Cargo flight to Saint Croix - spouse, enlisted leader find new assignment

  • Published
  • By Master Sgt. Mike R. Smith
  • I.G. Brown Training and Education Center

The National Guard hit the ground running last week and continues to bring disaster response to Puerto Rico and the U.S. Virgin Islands, but getting off to a quick start is an understatement for Batina “Blue” Wesson and her husband, Army Sgt. Maj. Derwin Wesson. 

Sergeant Major Wesson is the incoming U.S. Virgin Islands National Guard Command Sergeant Major. Hurricane Maria hit before he could arrive to take the position as the senior noncommissioned officer for all enlisted Soldiers.

“We’re going in with boots on the ground and get in,” said Blue. 

She sat outside the door of an Air National Guard airlift hub and contingency processing center Sept. 24 at Savannah Air National Guard Base in Georgia. The sergeant major checked on their flight to Saint Croix. Accompanying her were their pets, Zoo, a Bengal cat, as well as three dogs - Sassy and Pinky Winky - both Yorkshire Terriers - and Mr. Biggie - a Miniature Pinscher.

Blue said that the move is probably her husband's last change of station before his military retirement. They married 28 years ago and around the same time that he joined the Army. She retired from corporate investigations and pharmacy work.

Air National Guard C-130 and C-17 cargo aircraft airlifted hundreds of Guardsmen and hundreds of thousands of pounds of cargo from Savannah to Puerto Rico and the island territories last week.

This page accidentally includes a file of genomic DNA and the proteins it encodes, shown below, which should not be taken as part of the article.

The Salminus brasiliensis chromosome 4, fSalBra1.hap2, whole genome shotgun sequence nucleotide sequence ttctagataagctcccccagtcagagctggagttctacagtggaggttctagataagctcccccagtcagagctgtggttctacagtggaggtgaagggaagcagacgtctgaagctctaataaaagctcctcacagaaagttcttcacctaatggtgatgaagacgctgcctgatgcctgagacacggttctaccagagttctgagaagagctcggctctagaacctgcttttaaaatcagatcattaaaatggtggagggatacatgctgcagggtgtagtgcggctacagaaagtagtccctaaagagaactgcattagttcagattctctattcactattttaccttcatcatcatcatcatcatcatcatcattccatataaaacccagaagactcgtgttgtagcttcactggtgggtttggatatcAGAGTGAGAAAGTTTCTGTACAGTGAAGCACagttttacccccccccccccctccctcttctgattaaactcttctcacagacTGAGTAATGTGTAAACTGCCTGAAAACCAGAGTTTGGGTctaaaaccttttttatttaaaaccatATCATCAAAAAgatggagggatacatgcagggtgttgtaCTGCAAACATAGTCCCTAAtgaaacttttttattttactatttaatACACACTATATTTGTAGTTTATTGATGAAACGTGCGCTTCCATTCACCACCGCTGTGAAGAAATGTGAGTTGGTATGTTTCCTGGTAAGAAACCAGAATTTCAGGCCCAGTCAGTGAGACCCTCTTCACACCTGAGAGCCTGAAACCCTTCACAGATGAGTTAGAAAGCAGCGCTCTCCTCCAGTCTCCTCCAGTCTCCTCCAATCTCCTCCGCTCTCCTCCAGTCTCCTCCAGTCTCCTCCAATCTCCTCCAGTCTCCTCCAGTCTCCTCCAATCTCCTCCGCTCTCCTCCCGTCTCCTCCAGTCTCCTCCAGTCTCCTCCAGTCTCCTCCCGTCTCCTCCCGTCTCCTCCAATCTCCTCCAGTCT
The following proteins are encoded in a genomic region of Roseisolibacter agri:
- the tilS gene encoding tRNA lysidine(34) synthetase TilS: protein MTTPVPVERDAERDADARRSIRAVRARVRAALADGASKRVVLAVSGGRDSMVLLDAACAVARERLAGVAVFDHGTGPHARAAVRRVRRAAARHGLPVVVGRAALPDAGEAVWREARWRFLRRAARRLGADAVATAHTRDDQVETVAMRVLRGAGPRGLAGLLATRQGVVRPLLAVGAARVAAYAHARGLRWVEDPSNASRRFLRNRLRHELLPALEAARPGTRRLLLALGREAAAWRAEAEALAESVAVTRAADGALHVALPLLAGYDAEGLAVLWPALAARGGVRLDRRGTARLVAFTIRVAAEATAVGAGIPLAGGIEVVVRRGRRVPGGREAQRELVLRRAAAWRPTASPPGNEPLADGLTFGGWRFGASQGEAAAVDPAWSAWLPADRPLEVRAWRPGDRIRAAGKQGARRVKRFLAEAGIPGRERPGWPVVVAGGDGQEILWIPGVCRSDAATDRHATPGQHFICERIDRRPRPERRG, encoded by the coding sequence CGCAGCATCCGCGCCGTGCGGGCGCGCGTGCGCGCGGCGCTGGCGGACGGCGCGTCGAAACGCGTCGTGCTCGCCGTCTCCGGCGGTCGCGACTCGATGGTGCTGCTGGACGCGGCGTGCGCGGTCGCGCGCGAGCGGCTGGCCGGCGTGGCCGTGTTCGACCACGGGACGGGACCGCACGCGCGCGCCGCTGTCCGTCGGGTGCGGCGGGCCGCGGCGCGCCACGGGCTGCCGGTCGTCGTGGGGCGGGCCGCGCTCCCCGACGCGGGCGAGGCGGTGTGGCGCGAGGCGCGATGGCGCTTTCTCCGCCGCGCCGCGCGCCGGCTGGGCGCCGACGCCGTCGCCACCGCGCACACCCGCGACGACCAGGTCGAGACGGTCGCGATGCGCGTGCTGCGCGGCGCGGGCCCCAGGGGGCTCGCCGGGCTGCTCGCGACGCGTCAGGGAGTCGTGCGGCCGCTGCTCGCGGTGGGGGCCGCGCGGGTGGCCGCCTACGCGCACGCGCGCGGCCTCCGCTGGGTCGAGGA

When they get to the tropical paradise, they will see downed power and communication lines as well as flattened homes and infrastructure. More than 60 percent of cell sites across the islands are out of service. News reports estimated that the island has a long road to recovery.

“That’s how bad it got hit,” Blue said.

Blue pointed out that St. Croix may have suffered less damage in Hurricane Irma. Its National Guard was helping out the other islands from a staging area there when Hurricane Maria hit the Caribbean. 

“Maria took away all of their resources, so now they need assistance,” Blue said. “But we have a lot to offer.” 

More than 106,000 live in the U.S. Virgin Islands, which includes Saint Croix, Saint John, Saint Thomas, and about 50 minor islands and cays. 

Sergeant Major Wesson returned from the processing center and updated Blue on their flight – it took about four hours to get there. Their plane carried disaster response cargo, and someone planned to arrive planeside to take them onward.